You need to be prepared to handle up to 20 hours of darkness in the winter, which lasts three months or longer around the Anchorage area. In and around Fairbanks, be prepared for around six months of darkness. Winters also come with frequent power outages, storms that can ruin all of your plans, and the very real possibility of getting snowed in. If you’re someone with seasonal depression, moving to Alaska may not be the best thing for you unless you find a way to tackle it.
6. Are You Financially Prepared?
Moving to Alaska and living in the state can be heavy on your budget. The costs of living are considerably higher in Alaska than in most other states in the U.S. Groceries and other regular provisions are much more expensive, primarily because they need to be shipped in from other states. This increases the cost price of the items, thus pushing their retail price upward. Healthcare and transportation are also pricier. It's not unusual for the monthly rent of a cozy one-bedroom space to be over $1,000. This is around $200 more than the average rent for a similar space in other parts of the country.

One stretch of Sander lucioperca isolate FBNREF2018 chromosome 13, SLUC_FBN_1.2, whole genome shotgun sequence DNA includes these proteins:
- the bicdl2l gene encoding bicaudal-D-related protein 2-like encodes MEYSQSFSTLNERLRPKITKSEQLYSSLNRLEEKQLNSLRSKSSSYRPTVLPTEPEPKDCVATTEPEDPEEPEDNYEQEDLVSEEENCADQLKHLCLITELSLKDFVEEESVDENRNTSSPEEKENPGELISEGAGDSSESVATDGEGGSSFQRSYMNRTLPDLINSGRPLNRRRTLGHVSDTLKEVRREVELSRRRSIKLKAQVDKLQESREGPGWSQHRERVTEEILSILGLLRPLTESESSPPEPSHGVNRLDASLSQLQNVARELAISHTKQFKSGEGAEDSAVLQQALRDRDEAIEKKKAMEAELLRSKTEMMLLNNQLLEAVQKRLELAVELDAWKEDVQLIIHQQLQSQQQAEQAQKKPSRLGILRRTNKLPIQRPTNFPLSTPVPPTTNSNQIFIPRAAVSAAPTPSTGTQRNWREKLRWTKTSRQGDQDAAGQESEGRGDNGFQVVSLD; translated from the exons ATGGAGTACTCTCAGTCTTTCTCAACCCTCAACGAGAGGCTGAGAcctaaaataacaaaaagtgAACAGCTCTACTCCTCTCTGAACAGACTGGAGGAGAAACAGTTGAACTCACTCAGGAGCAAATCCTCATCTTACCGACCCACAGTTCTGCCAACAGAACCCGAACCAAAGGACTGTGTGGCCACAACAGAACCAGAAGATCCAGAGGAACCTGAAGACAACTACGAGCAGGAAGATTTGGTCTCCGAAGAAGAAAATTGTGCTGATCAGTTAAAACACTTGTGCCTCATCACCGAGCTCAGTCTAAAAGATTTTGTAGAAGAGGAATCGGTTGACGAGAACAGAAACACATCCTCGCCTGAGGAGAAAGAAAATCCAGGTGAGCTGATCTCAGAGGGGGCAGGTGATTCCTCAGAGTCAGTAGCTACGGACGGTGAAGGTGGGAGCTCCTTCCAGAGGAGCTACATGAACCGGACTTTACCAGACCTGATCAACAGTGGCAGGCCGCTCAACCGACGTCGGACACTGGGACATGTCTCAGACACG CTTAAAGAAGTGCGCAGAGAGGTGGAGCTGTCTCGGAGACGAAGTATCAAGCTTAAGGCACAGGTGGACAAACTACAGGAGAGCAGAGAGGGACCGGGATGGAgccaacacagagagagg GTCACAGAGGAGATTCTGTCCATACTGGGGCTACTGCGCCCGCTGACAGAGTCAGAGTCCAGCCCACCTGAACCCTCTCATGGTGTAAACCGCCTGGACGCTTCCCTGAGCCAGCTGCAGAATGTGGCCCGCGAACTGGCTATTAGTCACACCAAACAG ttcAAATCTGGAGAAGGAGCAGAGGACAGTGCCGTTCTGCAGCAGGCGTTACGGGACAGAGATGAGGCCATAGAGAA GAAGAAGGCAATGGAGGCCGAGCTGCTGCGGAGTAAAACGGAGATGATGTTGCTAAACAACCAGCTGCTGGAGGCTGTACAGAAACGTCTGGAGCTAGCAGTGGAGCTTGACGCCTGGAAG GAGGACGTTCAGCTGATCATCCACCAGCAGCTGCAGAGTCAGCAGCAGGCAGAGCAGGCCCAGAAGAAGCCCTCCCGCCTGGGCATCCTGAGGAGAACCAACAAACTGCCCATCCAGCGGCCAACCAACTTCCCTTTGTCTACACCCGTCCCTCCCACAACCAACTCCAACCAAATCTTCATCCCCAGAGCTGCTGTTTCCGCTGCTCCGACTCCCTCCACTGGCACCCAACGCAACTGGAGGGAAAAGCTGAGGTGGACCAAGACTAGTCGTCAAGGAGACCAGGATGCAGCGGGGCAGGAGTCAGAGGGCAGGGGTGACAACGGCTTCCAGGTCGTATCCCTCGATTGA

Costs also increase if you live off the road system or in the remote areas of Alaska. If you’re moving to Alaska, you’ll need to ensure that you’re financially prepared to meet this undeniable increase in your living expenses. There are some ways to work around this, though. You could limit yourself to only buying things that are on sale. You could clip coupons, budget well, and plan your meals in advance. There are also stores like Target and Best Buy that can match the online prices of most products, thus bringing down the cost of some big-ticket goods.
7. Moving Costs Are Higher